Data as a critical component of upskilling

Upskilling has been thrust into the spotlight over the past 18 months as organizations made significant workplace changes to keep their employees safe, healthy and happy. Employees had to rapidly grow and diversify their skills and knowledge to thrive after transitioning to a fully-virtual work environment.

As upskilling efforts surged, many organizations turned to various methods of virtual instruction to help employees rapidly upskill. In many cases, the reactive nature of these upskilling efforts led many organizations to overlook the importance and necessity of collecting, organizing and analyzing upskilling performance data, let alone integrating it into pre-existing learning ecosystems.

Data is necessary

One of the most common mistakes organizations make is not realizing how critical data is in upskilling efforts. Why? Because data helps improve training fidelity by helping trainers and instructors objectively identify skill gaps, backing up their subjective and intuitive assessments. It also provides the information administrators need to make sound organization-level decisions that can help improve the efficiency and effectiveness of their upskilling programs.

When implementing upskilling within your organization, adequate collection, organization and analysis of performance data should be non-negotiable.

Data is everywhere

What kind and how much data should you collect? A good rule of thumb is: If you can measure it, then collect it! But don’t go overboard.

As you design a data collection plan for upskilling, be sure you are clear on what types of performance problems you are trying to solve. Collecting data that is unique to each person will help provide you with actionable insights and help you individualize employee upskilling, saving time and money in the future.

It can be difficult to collect some types of upskilling data. Often, upskilling occurs organically in the workplace because employees often learn as they go, then share their knowledge among peers. Data is not usually formally collected when employees are sharing industry best practices or lessons learned in side-bar conversations amongst themselves.

But when data is not captured from these informal upskilling events, there is no way to know if employees’ skills have improved, plateaued or declined after implementing new skills and knowledge. Finding ways to collect and record this dynamic upskilling can provide opportunities for personalization of formal upskilling events, such as annual recertification training.

Data is unique

The specific type of data you need to capture depends on your organization’s instructional ecosystem. Your outcomes will be unique, thus your tools and data reporting capabilities will also be unique.

The Air Force’s Pilot Training Next (PTN) initiative collects troves of data from student pilots as they log flight hours virtually via extended reality systems. Biometrics, performance assessments, eye tracking, flight maneuver parameters, and other datasets help the instructor and supplemental technologies tailor each student’s learning experience to help them gain mastery faster so they can get to the job sooner. The Air Force is experiencing a pilot shortage and is currently exploring innovative ways to train more pilots faster, and the types of data collected helps inform their ultimate training solution.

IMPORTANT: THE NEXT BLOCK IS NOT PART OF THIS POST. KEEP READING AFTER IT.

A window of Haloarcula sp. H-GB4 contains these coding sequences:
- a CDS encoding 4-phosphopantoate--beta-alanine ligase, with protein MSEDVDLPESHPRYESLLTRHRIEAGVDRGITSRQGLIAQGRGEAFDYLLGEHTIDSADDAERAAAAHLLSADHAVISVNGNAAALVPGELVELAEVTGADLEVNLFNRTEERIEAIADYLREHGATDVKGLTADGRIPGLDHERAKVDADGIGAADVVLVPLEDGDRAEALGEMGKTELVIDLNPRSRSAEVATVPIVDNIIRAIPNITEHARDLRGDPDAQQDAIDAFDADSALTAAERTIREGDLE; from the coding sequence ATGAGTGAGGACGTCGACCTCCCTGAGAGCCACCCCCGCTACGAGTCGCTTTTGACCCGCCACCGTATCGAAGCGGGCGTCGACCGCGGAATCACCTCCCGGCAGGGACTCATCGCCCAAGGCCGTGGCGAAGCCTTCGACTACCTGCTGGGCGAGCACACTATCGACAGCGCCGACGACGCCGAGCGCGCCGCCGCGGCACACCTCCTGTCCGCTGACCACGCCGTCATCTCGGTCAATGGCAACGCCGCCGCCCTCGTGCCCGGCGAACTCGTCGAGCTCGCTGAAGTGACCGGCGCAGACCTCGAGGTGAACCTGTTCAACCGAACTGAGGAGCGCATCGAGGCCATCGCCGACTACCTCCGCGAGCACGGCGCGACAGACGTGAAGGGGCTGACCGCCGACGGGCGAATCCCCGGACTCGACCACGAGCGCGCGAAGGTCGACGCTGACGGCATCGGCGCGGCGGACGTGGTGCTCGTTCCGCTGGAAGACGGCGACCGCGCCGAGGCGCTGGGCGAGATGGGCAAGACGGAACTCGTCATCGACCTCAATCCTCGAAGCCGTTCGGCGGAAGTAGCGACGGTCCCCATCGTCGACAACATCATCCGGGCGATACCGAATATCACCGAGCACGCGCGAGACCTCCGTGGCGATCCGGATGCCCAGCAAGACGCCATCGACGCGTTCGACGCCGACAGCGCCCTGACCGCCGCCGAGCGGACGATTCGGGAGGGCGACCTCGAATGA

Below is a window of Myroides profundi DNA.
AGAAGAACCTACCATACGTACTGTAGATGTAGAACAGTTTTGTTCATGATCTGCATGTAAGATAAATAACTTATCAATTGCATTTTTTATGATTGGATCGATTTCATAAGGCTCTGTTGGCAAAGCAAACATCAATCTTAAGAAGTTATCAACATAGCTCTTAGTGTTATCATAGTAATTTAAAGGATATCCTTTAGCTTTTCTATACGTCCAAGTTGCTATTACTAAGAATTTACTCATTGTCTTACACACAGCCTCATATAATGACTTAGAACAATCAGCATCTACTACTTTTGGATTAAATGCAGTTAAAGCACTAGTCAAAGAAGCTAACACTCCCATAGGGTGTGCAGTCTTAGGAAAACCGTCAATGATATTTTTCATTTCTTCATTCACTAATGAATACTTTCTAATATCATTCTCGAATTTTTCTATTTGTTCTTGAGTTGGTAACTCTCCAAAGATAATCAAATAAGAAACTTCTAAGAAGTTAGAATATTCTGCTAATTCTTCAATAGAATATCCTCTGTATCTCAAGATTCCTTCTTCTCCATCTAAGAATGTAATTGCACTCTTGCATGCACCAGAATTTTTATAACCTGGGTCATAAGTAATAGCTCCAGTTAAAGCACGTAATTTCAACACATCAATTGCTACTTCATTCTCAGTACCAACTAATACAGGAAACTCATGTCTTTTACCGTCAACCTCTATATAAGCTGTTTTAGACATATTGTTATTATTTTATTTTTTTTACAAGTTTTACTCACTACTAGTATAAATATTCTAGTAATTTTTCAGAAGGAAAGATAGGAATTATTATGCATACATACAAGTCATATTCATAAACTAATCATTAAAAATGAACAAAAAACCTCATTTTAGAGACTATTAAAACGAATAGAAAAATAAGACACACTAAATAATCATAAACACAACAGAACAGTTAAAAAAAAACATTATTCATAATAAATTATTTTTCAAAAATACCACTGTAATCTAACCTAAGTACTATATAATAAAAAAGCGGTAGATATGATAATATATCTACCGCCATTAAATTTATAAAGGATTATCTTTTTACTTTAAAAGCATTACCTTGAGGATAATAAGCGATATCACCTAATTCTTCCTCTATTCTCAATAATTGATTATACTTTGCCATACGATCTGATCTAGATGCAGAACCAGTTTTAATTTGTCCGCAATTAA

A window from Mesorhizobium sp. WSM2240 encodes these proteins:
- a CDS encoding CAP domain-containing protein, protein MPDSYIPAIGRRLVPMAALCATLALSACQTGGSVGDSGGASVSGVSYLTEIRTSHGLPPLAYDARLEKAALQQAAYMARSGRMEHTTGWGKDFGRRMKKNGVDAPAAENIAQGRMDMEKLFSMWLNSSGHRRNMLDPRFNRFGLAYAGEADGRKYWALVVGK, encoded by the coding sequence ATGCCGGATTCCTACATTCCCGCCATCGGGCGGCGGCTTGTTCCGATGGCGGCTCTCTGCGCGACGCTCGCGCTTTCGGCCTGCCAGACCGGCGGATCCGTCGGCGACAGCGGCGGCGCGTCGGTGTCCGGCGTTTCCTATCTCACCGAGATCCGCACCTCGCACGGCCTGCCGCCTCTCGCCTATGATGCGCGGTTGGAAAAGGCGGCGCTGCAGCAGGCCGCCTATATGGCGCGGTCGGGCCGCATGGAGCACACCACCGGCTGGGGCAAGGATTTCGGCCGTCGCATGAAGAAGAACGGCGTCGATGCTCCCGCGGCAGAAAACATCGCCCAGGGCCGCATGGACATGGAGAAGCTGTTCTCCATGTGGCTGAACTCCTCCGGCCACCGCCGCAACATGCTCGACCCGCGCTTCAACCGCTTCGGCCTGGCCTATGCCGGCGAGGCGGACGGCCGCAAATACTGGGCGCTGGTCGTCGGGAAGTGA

However, the data collected for PTN is notably different from what is collected for the Federal Aviation Administration. They have different problems to solve and different questions to answer within their learning environment.

Make data useful

The data you collect is actually not the most important aspect of utilizing data to accelerate upskilling. What’s most important is the data analysis that helps you determine how that data will work for you.

You must collect and analyze multiple types of data for it to be useful and free of misinterpretation because undeniable relationships between data points begin to emerge. Additionally, your data analysis methods should provide a way to prove your upskilling is providing a measurable ROI. This can be challenging, especially given the difficulty of data standardization and codification within learning ecosystems that incorporate a variety of different technologies. Bloated data sets and limitations with software or hardware can create redundant and unnecessary work when analyzing data. Incorporating and defining data standards within upskilling environments is critical.

Individualized upskilling within an organization is the “holy grail” for increasing training efficiency and effectiveness, and data plays a primary role in this. Capturing and analyzing performance data that includes both competence and confidence, as well as feedback about employees’ experience as they upskill, is the best way to personalize training. The whole point of rapid upskilling is to avoid wasting time on things students already know and instead have them spend their time on filling skill gaps. That’s impossible without data.

Data alleviates burden

When data is accurately analyzed and transformed into actionable information, it can help decrease the burden placed on all parties involved. An upskilling solution that automatically establishes an individual baseline, clearly illustrates struggles and skill gaps, and provides detailed feedback enables better instruction and decision making.

Kathryn Thompson is the training analyst team manager focused on learning engineering in SAIC’s Research & Development department.

Comments